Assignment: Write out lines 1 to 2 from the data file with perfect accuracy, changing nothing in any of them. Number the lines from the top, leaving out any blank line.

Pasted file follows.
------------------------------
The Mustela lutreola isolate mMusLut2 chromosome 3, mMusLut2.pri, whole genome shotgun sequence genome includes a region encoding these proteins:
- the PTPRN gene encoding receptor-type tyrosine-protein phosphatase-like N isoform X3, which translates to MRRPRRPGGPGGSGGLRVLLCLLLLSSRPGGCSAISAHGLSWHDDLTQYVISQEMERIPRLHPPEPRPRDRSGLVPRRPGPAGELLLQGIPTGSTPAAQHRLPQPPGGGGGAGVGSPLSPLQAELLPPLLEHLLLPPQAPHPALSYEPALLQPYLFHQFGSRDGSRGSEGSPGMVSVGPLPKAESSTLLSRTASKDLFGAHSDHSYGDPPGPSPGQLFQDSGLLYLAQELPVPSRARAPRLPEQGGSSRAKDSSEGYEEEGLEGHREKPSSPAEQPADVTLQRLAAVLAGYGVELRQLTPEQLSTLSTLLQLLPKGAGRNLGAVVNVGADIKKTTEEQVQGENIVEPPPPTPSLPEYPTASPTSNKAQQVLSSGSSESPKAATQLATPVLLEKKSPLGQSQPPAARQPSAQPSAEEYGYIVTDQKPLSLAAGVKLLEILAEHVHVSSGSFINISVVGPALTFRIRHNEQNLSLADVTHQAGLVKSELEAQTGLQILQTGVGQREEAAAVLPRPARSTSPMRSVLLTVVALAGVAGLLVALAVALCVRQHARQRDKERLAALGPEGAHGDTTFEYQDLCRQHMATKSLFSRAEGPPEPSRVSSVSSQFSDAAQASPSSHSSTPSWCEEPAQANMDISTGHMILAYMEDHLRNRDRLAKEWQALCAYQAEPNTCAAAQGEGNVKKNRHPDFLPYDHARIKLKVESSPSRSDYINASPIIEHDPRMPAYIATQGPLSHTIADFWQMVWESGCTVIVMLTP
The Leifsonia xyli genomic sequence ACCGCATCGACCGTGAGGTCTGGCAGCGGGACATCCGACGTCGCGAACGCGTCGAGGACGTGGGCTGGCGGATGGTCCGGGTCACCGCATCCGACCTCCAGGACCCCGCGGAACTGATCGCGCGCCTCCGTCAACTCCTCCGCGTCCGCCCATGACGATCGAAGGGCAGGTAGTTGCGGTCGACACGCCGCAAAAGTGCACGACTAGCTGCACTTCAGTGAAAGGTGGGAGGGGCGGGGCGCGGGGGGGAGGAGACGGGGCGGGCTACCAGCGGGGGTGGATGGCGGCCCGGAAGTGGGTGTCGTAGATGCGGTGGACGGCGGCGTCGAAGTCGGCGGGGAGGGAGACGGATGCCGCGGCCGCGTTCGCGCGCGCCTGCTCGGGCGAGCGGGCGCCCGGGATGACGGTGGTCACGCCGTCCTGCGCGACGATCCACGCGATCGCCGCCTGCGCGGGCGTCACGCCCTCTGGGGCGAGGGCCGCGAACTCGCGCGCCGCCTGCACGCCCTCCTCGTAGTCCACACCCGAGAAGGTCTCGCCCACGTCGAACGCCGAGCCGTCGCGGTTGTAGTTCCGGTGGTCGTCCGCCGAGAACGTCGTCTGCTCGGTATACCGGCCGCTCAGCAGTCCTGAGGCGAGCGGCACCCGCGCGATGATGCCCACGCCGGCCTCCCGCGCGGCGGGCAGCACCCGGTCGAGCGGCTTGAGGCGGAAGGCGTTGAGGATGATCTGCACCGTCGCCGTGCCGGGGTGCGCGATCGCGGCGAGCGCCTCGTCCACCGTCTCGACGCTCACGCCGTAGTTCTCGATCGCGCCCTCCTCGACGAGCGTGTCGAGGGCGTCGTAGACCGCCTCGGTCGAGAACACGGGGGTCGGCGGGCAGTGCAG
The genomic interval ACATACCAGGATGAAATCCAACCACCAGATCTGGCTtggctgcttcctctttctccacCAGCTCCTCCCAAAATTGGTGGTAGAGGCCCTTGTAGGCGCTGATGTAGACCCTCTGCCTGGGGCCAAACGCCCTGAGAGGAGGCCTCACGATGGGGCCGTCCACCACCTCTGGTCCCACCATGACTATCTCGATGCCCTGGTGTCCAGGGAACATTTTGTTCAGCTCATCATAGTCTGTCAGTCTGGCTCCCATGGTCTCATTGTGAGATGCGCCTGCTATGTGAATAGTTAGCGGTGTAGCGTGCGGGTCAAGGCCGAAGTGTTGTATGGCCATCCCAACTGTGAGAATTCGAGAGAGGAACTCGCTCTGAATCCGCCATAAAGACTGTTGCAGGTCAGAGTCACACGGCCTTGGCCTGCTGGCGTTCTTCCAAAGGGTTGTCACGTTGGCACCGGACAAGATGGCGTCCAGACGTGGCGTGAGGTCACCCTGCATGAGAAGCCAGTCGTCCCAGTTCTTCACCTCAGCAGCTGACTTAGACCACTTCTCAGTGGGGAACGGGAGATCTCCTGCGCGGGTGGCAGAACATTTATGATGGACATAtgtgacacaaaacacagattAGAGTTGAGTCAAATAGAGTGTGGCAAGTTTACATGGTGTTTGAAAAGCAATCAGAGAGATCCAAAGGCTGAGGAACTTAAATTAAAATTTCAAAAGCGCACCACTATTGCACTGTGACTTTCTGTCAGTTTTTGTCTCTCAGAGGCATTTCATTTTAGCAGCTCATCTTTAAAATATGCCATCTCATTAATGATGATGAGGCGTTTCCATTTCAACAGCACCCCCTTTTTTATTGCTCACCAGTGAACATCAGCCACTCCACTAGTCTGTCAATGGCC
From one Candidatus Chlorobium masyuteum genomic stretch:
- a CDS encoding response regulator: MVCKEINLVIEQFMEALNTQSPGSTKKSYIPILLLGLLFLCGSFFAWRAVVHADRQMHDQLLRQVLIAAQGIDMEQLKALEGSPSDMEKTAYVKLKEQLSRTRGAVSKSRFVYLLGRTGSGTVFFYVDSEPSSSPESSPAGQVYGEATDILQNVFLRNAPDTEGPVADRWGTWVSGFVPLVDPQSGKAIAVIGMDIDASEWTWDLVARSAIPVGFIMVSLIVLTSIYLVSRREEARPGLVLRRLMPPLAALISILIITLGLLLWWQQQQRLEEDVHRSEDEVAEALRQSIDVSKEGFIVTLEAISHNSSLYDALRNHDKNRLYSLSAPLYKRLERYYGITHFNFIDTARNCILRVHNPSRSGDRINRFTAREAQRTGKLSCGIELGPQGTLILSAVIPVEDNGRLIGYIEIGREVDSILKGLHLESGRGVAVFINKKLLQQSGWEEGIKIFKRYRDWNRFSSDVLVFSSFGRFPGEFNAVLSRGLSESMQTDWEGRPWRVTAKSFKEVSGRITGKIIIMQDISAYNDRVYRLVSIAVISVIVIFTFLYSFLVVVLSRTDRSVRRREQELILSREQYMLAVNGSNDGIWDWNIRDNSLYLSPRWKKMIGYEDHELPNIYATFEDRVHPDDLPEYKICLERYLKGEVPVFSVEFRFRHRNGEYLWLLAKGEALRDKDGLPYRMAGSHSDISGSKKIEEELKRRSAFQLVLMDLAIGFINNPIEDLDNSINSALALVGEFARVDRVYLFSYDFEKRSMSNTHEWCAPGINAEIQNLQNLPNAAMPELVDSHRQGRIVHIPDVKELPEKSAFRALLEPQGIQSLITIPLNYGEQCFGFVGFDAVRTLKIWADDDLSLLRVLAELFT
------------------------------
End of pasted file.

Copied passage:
The Mustela lutreola isolate mMusLut2 chromosome 3, mMusLut2.pri, whole genome shotgun sequence genome includes a region encoding these proteins:
- the PTPRN gene encoding receptor-type tyrosine-protein phosphatase-like N isoform X3, which translates to MRRPRRPGGPGGSGGLRVLLCLLLLSSRPGGCSAISAHGLSWHDDLTQYVISQEMERIPRLHPPEPRPRDRSGLVPRRPGPAGELLLQGIPTGSTPAAQHRLPQPPGGGGGAGVGSPLSPLQAELLPPLLEHLLLPPQAPHPALSYEPALLQPYLFHQFGSRDGSRGSEGSPGMVSVGPLPKAESSTLLSRTASKDLFGAHSDHSYGDPPGPSPGQLFQDSGLLYLAQELPVPSRARAPRLPEQGGSSRAKDSSEGYEEEGLEGHREKPSSPAEQPADVTLQRLAAVLAGYGVELRQLTPEQLSTLSTLLQLLPKGAGRNLGAVVNVGADIKKTTEEQVQGENIVEPPPPTPSLPEYPTASPTSNKAQQVLSSGSSESPKAATQLATPVLLEKKSPLGQSQPPAARQPSAQPSAEEYGYIVTDQKPLSLAAGVKLLEILAEHVHVSSGSFINISVVGPALTFRIRHNEQNLSLADVTHQAGLVKSELEAQTGLQILQTGVGQREEAAAVLPRPARSTSPMRSVLLTVVALAGVAGLLVALAVALCVRQHARQRDKERLAALGPEGAHGDTTFEYQDLCRQHMATKSLFSRAEGPPEPSRVSSVSSQFSDAAQASPSSHSSTPSWCEEPAQANMDISTGHMILAYMEDHLRNRDRLAKEWQALCAYQAEPNTCAAAQGEGNVKKNRHPDFLPYDHARIKLKVESSPSRSDYINASPIIEHDPRMPAYIATQGPLSHTIADFWQMVWESGCTVIVMLTP